In Parshas Matos, the tribes of Gad and Reuvein approach Moshe and request that their inheritance in the Holy Land be apportioned from the lands of Sichon and Og, in Trans Jordan. Their abundance of cattle and sheep necessitated that they seek land conducive to grazing.
Moshe agrees. He only objects to their implications that they will not join the rest of Klal Yisrael in conquering Eretz Yisrael. Their absence, Moshe knew, would dramatically discourage the other tribes and result in a repetition of the sin of the spies, who, forty years earlier, discouraged Bnai Yisrael from entering the Promised Land.
But once Bnai Gad and Bnai Reuvein commit themselves to be vanguards, leading the other tribes in battle, Moshe wholeheartedly grants their request and gives them possession of their desired property.
Without a doubt, Moshe did not contest to their proposal without first receiving the approval of Hashem. Indeed, the land of Trans Jordan was not meant to lie fallow.
Centuries earlier, our patriarch, Yaakov, remained apart from his family on the other side of the river and was confronted by the angel of Esav. Why was he there? The Talmud explains that he returned to retrieve some small jars he had forgotten.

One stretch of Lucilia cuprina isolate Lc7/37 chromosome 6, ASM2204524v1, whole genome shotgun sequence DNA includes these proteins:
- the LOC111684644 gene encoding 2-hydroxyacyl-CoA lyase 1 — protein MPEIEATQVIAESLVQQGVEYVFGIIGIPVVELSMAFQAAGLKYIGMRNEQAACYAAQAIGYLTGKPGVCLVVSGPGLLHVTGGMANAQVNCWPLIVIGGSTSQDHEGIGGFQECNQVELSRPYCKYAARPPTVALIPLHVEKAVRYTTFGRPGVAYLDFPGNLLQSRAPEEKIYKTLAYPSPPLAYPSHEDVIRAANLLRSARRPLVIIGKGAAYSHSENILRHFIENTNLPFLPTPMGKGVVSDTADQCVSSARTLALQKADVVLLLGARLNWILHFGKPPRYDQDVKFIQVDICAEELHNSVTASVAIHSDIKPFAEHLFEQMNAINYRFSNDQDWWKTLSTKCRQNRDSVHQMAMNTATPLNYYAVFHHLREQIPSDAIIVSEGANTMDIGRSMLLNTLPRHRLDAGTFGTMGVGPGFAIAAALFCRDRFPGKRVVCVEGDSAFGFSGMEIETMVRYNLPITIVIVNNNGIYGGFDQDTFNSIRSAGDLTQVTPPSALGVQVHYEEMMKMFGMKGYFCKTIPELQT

Why would these insignificant jars impel Yaakov to jeopardize his safety and return alone for them? What possible value could these containers have possessed that justified his abandoning his family, even for a few moments, to get them back?
Rav Eliyahu Dessler Z"tl explains that every trait and talent, every natural affinity and propensity that one has is but a tool presented by Hashem for one's worldly mission. Earthly possessions are made available to man as instruments for Divine Service. They enable us to fulfill the purpose for which we are created.
The tribes of Gad and Reuvein recognized that their herds and flock were entrusted to them by Hashem, and it was necessary for them to sacrifice their portion in the Land of Israel and take up residence in Trans Jordan in order that the animals be well cared for.
In doing so, they followed the path of Yaakov Avinu, who understood that even worthless jars have value if they are viewed as a means to Heavenly service.
Of the many challenges that face the Jewish people, one of the greatest is the material affluence available to us.
For centuries, Jew remained faithful to Torah principles despite poverty and hardships. Today, however, we are challenged to do just the opposite- to discover the beauty and sanctity of authentic Torah Judaism despite wealth and comfort.
The many opportunities that are now available to Jews and Jewish communities are tools for fulfilling our Heavenly mission, to love and serve Hashem with loyalty and sincerity.
Rabbi Avigdor Slatus
Rabbi Slatus is Rabbi of Congregation Bnai Brith Jacob, Savannah, Georgia.
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